To call the days that followed Hurricane Maria a humanitarian crisis would be an understatement. Once they realized they had escaped the 150 MPH winds, torrential downpour, and flooding, most Puerto Ricans were just happy to be alive. Many awoke to the devastating reality of flooded homes, roads, and bridges underwater, roofs, walls and homes blown away, and no electricity or plumbing and little to no prospects for anything changing anytime soon. Then the reality of ‘what next’ became apparent and survival became the immediate goal.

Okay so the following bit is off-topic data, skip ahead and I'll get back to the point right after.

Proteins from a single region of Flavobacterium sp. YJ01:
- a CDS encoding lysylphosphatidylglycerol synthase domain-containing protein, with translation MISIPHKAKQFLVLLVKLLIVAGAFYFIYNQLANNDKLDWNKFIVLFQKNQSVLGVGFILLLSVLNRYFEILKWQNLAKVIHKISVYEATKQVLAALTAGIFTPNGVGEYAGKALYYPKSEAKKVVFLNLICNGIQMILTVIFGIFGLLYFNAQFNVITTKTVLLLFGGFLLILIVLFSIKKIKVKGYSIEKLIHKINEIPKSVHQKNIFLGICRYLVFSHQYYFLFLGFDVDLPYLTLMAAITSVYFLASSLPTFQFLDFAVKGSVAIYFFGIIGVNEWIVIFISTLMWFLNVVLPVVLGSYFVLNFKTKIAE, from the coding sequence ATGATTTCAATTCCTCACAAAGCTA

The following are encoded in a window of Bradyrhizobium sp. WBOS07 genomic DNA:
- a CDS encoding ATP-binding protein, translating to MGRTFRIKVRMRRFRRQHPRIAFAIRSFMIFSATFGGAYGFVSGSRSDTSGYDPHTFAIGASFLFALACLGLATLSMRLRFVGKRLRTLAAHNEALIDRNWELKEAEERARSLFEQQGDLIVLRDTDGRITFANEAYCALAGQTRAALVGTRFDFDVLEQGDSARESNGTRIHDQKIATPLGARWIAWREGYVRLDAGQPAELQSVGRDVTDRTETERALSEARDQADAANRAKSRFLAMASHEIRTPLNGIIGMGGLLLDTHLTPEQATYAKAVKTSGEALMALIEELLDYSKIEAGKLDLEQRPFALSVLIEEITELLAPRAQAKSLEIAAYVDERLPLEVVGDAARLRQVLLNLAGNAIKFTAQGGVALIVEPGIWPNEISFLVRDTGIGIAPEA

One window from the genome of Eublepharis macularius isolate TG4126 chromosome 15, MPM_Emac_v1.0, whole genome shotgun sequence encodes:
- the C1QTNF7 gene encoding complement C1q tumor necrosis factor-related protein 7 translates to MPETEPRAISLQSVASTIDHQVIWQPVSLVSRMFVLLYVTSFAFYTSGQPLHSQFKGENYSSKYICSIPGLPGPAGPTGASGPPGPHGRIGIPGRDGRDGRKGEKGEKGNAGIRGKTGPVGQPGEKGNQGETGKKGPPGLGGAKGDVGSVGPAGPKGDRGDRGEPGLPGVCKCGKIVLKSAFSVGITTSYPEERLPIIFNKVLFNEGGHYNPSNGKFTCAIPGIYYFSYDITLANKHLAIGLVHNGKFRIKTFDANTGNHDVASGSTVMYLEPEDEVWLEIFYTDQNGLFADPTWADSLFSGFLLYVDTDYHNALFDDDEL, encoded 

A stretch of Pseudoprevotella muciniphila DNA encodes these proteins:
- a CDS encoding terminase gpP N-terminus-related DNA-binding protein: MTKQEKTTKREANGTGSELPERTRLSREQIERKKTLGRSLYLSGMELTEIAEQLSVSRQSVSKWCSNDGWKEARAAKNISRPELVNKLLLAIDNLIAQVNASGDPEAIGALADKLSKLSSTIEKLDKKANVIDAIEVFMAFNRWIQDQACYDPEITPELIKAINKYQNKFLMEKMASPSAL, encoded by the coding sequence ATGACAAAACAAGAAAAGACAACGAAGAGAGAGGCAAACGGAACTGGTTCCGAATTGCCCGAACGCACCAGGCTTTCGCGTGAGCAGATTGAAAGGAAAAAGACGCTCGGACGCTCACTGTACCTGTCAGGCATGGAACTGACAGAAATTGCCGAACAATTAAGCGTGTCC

Puerto Rico is a place where it can take hours to do simple things like get a driver’s license, even on good days and making no excuses for storms or power outages. Puerto Rico’s governments at every level are notoriously slow and inefficient at even routine tasks. While FEMA and Governor Rosello have deservedly been lauded for their efforts in the recovery, many citizens, churches, and other civic groups chose not to wait for the government to help their neighbors.